[Delta Green] Decline and Humanity

This post is inspired by this post about the rewards of risk and the comments at Casting Shadows. It is about some the house rules in my Delta Green-campaign: The Hoarfrost Dragon.


I wanted a different campaign with the Delta Green-setting for Call of Cthulhu. A campaign, where neither combat with the monsters, nor the investigative proces is the main stay. Instead the goal was a campaign, where we got to see the human side of the characters, and how their humanity were at risk if not lost in the encounter with the Cthulhu Mythos. So I combined a lot of different rules to get there. The core-engine is a hybrid of Unknown Armies and Call of Cthulhu supported with a series of rules or inspirations from other games, among others Covert Generation and Conspiracy of Shadows. With a large catalog of games available it can sometimes be a bit difficult to pin down the exact source of inspiration, but for this post it is the Doom Points from Conspiracy of Shadows.


The campaign is episodic in it’s structure much like a tv-show. Each episode lasts on average two sessions, though we have a few three sessions episode and two one-session episodes.

Each episode begins with us playing relationship-scenes. I ask the players, who wants to do a scene, and usually everybody wants to. Afterwards the characters receive an invitation to A Night at the Opera, which is slang for clandestine Delta Green-mission. The characters hook up, they receive their mission-briefing and off they go.

There are usually a few months between each mission, so all wounds are automatically healed between missions, and the characters can spend time in therapy or studying their Mythos-books. This is usually handled just before or just after we begin the mission.

The game is supported by specialized mechanics: Agent points (to buy connections, equipment and missions), Humanity points (to stay humane), Decline points (to stay alive), Traits (to increase chances of survival and to earn fate-points, that later can be traded for more survival). In this post I will cover Decline and Humanity.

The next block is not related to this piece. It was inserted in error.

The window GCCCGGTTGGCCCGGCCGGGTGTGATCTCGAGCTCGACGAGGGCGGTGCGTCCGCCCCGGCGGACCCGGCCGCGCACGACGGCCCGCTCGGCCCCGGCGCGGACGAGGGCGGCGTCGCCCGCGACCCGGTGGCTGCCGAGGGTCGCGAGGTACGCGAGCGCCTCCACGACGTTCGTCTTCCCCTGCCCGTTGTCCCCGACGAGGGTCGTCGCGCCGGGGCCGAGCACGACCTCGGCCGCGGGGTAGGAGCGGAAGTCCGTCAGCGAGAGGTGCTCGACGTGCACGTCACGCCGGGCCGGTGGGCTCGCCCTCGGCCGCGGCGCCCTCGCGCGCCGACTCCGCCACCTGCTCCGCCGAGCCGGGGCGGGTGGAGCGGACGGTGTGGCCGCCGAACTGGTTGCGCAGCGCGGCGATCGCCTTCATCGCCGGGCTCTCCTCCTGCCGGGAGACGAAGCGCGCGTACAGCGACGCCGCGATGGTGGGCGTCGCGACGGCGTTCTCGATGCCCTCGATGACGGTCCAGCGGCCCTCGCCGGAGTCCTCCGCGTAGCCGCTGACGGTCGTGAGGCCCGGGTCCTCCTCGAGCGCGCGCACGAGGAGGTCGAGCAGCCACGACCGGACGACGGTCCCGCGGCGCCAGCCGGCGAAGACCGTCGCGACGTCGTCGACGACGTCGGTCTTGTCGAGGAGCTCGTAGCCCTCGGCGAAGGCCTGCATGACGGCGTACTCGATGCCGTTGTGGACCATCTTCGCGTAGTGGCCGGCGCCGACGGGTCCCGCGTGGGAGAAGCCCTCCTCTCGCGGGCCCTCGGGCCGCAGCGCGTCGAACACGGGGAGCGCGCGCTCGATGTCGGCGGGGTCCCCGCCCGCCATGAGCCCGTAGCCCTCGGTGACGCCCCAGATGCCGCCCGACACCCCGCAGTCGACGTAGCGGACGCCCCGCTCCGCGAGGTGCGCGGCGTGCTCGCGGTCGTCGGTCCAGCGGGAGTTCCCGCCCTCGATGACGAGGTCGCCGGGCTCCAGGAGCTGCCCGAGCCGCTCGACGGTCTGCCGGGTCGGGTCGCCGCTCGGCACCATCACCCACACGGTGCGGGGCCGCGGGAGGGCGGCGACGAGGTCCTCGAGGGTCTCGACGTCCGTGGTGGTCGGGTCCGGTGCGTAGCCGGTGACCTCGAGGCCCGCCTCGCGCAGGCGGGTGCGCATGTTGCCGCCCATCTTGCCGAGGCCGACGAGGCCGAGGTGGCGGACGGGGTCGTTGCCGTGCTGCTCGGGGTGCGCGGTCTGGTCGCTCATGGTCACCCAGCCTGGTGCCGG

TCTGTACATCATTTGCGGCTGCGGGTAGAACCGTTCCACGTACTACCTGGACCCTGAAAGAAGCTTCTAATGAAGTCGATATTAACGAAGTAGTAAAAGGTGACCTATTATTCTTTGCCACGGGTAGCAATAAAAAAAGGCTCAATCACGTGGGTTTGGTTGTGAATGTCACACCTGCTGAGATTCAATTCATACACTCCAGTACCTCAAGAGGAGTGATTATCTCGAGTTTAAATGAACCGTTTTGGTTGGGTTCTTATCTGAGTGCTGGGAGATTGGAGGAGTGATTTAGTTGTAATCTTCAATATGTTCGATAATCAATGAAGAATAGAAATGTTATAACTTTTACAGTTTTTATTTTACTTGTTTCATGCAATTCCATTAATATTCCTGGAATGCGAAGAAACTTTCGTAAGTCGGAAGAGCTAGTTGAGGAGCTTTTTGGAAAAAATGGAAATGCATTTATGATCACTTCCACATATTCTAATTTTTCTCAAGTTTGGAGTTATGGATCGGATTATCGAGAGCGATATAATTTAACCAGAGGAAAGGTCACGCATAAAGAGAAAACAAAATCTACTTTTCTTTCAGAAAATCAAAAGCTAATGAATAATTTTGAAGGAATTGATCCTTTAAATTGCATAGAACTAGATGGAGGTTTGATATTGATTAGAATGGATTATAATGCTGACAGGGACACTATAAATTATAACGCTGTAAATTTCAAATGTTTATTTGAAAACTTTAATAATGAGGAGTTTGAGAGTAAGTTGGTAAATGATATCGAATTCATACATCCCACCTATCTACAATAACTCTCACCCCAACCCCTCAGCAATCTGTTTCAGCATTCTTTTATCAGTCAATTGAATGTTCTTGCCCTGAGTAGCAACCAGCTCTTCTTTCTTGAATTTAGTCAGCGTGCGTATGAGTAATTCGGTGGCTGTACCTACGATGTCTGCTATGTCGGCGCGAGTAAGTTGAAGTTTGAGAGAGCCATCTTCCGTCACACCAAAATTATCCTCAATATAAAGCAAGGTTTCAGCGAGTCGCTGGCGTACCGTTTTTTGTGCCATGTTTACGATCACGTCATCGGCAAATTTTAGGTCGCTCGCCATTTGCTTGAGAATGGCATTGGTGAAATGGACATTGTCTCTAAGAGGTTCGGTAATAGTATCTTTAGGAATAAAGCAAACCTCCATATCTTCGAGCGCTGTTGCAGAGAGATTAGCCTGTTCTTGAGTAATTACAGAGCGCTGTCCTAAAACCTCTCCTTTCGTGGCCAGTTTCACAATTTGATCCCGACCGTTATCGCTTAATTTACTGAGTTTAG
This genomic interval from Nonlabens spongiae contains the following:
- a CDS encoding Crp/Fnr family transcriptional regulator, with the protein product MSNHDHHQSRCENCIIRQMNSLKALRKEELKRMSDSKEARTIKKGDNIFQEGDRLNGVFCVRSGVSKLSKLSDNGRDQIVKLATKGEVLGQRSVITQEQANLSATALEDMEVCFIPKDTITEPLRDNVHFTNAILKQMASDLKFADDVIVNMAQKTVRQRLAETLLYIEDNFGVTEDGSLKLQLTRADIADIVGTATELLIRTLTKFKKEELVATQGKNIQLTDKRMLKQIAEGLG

Decline and Humanity

Each character begins the game with two Decline-points, and can buy more points by spending Humanity points. Humanity points are earned by playing scenes with your character’s relations.


Each character begins the game with two Decline-points and can buy more during the game. These extra points can be bought at any time, the player can afford them.

Each player picks a theme for his character’s decline. Whenever a decline-point is spend, or when the GM sets a scene attempting to eliminate the character, both players and GM should attempt to incorporate the theme.

Spending Decline-points

Decline-points can be spend to save the character from certain death at the hands of anything mythos-related. How the character survives is negotiated between the GM and the players – it may be done by retro-active actions, by finding the character unconscious at the scene, or later at a hospital etc. There no adverse effects to the character, i.e. loss of sanity points or some such.

Running out of Decline-points

When a character runs out of decline-points, the GM may freely set scenes, where he attempts to eliminate the character. These may come sudden and anti-climatic. It can a random drunk driver or a stray bullet, a stroke or the unwelcome attention of the Cthulhu Mythos. In a sense the possession of Decline points delays the demise of the character.

Buying Decline-points

New points can be bought at any time. It is however the price, that is the problem. Each Decline-point costs 2 Humanity Points and requires the loss of a relation.

Loosing a relation means that the character looses someone, he or she cares about. The loss can be the death of the relation, but mostly it comes from the alienation of the relation between the character and his relation. As time goes by, the character will loose more and more relations. There are as such no limit to the amount of lost relations in the game, as it is the act of loosing the relation that is important.


Each character begins with no Humanity-points, but can earn points during the game by playing relationship-scenes. Humanity-points can be spend to regain sanity-points, to re-activate traits (just as you can re-activate spend traits in Mouse Guard) and to buy Decline-points.